Notably, combining results from tissue and liquid biopsy, 115 out of 128 (89.9%) patients had detectable KIT/PDGFRA mutations. Within 80 patients with detectable KIT/PDGFRA mutations in both tissue and liquid biopsies, the high 93.75% concordance rate of primary mutation was observed; notably, liquid biopsy detected most of the mutations found in tissue biopsy and several additional distinctive mutations. Hence, the combination of these two methodologists revealed more complex range of mutations, providing a complete genomic picture of resistance phenotype in tumors of heavily pre-treated GIST patients. Furthermore, efficacy results in the INVICTUS trial were explored by mutation subgroup using combined tissue and liquid biopsy data. Patients were grouped into four subsets based on the presence of any KIT exon 9, exon 11, exon 13, and exon 17 mutations. Not adequate sample size did not allow for evaluation of other rare subgroups, such as KIT exon 14 or 18 mutations, PDGFRA mutations (particularly D842V substitution) or tumors without detectable KIT/PDGFRA mutations (WT). Importantly, patients receiving ripretinib showed PFS benefit over placebo across all tumors’ genotypes [hazard ratio (HR) 0.16, 95% confidence interval (CI): 0.10–0.27] and in all evaluated subsets in Kaplan-Meier PFS analysis.
More information on the activity of ripretinib on earlier stages of GIST and its mechanism of action to different molecular subtypes can give the final results of phase III INTRGUE trial (10), which outcomes published in press release indicate that ripretinib is not superior to sunitinib in a second-line therapy in terms of progression-free survival. Nevertheless, ripretinib had a better safety profile and induced fewer grade 3–4 toxicities, including arterial hypertension.
While ripretinib shows improved progression-free and overall survival in INVICTUS study, which keeps up with its predicted wide range of efficacy, patients continue to show disease progression. Potentially, the efficacy of ripretinib against every secondary KIT mutation is not equal and some mutations are insufficiently inhibited in a permanent manner; and/or novel resistant KIT mutations emerge under selective pressure with time. Alternatively, KIT-independent mechanisms may arise or some unknown yet mechanisms reduce the effect of ripretinib. A blend of all these mentioned above mechanisms might also be in place. Importantly, how the tumor dynamics evolve during ripretinib treatment and whether the changing tumor mutational landscape can predict the emerging resistance during treatment is an open question. These can be addressed on account of the cancer DNA samples gathered during the trial. Metastatic GIST is possibly a golden cancer prototype for the clinical application of ctDNA analysis, although not all GISTs shed DNA into the blood at the analytically optimal level (11). In the scenario of INVICTUS study, the results of ctDNA testing during treatment would be particularly interesting and are awaited by a broad research community. These might assist in drawing the firm conclusions on the ripretinib clinical efficacy and prognostic potential on ctDNA based monitoring of patients across this or possible future clinical trials.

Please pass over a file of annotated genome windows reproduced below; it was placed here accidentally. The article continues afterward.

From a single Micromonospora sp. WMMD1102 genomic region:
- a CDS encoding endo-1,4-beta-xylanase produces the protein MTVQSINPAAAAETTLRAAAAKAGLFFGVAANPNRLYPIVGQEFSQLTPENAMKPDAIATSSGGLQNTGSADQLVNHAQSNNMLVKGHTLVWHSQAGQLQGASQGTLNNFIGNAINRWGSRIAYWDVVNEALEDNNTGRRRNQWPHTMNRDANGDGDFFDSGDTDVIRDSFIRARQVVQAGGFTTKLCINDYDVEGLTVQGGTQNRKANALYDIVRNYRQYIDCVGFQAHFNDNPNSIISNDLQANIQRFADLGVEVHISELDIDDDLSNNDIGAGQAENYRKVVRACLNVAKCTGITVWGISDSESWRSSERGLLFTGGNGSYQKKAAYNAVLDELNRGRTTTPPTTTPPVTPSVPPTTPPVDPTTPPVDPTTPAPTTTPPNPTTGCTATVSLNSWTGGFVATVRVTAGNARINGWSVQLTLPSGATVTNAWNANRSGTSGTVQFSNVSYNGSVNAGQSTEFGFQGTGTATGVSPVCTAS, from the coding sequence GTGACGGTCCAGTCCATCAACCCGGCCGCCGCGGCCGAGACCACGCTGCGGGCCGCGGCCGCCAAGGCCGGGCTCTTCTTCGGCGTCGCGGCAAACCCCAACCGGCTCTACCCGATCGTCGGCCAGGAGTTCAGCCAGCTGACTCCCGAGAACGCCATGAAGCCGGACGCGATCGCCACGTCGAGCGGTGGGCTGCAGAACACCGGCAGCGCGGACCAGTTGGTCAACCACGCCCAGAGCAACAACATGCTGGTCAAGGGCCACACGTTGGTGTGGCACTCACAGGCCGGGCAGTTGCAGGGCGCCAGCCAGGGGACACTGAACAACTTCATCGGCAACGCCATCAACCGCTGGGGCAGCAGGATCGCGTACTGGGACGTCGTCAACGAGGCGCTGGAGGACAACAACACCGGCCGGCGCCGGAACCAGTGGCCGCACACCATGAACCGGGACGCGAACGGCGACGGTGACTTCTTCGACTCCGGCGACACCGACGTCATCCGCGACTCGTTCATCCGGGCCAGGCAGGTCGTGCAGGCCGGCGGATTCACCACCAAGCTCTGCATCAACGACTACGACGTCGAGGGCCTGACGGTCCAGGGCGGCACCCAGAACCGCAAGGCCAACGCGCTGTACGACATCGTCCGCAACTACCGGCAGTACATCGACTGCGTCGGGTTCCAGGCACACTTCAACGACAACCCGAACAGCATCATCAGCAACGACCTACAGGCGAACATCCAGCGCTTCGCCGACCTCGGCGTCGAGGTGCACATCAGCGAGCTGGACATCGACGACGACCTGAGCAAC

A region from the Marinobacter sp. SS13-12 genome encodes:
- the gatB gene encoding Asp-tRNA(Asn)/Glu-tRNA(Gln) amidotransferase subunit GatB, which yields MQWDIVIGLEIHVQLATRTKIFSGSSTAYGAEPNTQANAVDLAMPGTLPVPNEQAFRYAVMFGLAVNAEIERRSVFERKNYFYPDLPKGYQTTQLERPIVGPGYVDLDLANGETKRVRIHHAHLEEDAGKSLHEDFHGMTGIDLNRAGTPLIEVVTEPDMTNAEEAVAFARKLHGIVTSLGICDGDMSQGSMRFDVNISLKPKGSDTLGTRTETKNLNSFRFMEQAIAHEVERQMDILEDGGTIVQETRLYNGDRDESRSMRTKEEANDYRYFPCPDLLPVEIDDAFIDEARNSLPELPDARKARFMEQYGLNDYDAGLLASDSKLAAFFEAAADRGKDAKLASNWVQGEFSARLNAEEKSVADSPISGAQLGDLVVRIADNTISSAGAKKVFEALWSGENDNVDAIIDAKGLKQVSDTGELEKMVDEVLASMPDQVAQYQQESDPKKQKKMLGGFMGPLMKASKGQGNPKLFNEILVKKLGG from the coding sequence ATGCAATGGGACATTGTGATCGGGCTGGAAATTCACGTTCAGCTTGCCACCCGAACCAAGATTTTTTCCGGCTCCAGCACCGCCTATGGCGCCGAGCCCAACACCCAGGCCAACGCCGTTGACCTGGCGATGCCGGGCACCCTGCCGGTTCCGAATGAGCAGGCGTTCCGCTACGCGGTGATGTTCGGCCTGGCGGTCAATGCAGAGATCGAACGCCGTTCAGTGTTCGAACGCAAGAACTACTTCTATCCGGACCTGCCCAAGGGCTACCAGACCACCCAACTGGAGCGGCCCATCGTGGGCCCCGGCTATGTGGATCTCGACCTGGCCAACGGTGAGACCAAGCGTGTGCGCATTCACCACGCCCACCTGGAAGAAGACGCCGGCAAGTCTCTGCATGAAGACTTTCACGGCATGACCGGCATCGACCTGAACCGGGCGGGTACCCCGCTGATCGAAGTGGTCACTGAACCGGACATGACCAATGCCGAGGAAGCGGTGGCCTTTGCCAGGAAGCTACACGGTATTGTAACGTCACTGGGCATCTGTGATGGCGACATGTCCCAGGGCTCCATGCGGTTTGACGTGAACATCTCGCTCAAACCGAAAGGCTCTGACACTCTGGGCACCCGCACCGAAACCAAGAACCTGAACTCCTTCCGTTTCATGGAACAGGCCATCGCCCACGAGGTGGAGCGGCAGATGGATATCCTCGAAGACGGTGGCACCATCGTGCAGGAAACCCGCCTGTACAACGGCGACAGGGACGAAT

Provenance and Peer Review: This article was commissioned by the editorial office, Gastrointestinal Stromal Tumor. The article did not undergo external peer review.
Conflicts of Interest: Both authors have completed the ICMJE uniform disclosure form (available at https://gist.amegroups.com/article/view/10.21037/gist-22-5/coif). PR received payment or honoraria from MSD, BMS, Sanofi, Merck, Pierre Fabre, Philogen, and Novartis and he is on the Advisory Board of MSD, BMS, Sanofi, Merck, Pierre Fabre, Novartis, Blueprint Medicines and Philogen. MDR has no conflicts of interest to declare.
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Cite this article as: Debiec-Rychter M, Rutkowski P. Ripretinib inhibits polyclonal drug-resistant KIT oncoproteins: the next step forward in gastrointestinal stromal tumor therapy. Gastrointest Stromal Tumor 2023;6:3.